Say hello to one our sociology graduates, Dresden Lackey.
After graduating from ASU in 2011, Dresden began a MS program in Applied Psychology at the University of Baltimore where she was able to implement sociology in multiple areas, especially during her practicum as a counseling intern at a center for survivors of domestic and sexual violence. Dresden used feminist and relational-cultural theories to empower her clients, many of whom were minorities facing poverty and legal abuse (including threats to deportation). Dresden stated, "Without a background in sociology, it would have been difficult to understand the institutional barriers of exiting a violent relationship, and how that influences self worth for survivors. Clients' progress could have been hindered had Dresden not taken a sociological standpoint in their treatment."
After graduate school, Dresden began working for Johns Hopkins University's School of Public Health , where she conducted research that assessed environmental influences on violence, alcohol, and drug use in Baltimore youth, a study that was heavily influenced by Broken Windows theory. Understanding the systemic influence on poverty, violence, and drug abuse was crucial in conducting this research.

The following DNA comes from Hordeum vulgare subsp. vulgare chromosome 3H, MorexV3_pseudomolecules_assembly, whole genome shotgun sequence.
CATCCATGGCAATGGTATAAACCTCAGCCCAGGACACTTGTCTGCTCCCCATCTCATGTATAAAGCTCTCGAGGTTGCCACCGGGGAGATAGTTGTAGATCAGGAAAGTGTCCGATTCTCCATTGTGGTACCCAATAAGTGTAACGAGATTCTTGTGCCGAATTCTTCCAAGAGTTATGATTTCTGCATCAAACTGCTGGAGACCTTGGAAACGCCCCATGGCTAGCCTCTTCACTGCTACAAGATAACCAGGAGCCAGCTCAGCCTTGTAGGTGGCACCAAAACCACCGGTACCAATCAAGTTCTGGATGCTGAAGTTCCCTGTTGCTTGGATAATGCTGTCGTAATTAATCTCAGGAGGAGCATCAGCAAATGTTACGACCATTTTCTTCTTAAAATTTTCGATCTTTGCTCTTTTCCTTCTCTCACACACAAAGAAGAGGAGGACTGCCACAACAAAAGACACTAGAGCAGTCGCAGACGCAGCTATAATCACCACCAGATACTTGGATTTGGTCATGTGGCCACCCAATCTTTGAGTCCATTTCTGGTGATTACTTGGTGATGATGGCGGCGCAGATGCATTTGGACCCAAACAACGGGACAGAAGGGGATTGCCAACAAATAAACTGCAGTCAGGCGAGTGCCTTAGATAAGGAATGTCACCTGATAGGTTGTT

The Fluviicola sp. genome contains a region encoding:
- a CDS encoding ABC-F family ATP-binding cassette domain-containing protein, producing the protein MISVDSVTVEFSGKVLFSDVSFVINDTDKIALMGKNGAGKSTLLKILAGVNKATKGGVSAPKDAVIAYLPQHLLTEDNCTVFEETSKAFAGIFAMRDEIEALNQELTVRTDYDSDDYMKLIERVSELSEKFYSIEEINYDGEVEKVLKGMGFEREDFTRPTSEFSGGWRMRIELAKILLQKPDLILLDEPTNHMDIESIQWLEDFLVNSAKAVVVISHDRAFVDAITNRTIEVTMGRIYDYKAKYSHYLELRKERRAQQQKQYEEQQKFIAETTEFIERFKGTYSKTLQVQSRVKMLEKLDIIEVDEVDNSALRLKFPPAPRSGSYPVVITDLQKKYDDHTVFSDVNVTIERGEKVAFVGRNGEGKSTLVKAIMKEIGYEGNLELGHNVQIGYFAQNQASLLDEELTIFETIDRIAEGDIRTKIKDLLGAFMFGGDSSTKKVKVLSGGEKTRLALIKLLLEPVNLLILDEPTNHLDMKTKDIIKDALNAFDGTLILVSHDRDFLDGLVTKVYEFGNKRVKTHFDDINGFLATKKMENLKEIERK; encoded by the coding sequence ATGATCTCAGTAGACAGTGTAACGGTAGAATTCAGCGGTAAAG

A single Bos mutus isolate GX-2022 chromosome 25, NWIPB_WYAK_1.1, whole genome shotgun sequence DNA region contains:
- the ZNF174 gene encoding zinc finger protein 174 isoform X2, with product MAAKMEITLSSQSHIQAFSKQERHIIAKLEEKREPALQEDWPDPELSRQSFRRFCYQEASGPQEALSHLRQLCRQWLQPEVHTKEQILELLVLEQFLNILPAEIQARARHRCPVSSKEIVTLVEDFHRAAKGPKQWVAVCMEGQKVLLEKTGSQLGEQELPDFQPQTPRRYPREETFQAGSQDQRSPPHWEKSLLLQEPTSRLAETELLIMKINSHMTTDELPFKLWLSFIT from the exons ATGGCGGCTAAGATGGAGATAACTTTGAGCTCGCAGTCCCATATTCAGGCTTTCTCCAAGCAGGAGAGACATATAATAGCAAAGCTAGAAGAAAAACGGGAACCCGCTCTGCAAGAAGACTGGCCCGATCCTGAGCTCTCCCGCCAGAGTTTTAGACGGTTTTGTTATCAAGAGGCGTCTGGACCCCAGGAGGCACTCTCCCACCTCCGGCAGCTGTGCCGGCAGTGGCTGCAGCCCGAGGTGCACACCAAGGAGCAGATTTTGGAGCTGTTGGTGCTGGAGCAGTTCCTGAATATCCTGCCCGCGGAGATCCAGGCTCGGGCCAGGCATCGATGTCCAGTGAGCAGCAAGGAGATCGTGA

For current sociology students, she suggests making a point to recognize problematic content in every day life (such as gendered marketing or housing discrimination in your area), as well as acknowledging your own privilege, "...at least in that you are able to attend college, but maybe still tape a copy of Unpacking the Invisible Knapsack above your bed, and using that privilege to assist those without it. Further, remember that staying critically conscious is important, but is insufficient if you aren't active in implementing change."
Currently, Dresden is working for the National Institute of Drug Abuse in Baltimore, MD where she lives with her two bunnies and throws pottery on Saturdays. Dresden plans to apply to Sociology doctoral programs in the next few months. Ultimately, she would like to teach college level Sociology and conduct research on the intersectionality of race relations, stratification, and gender inequality.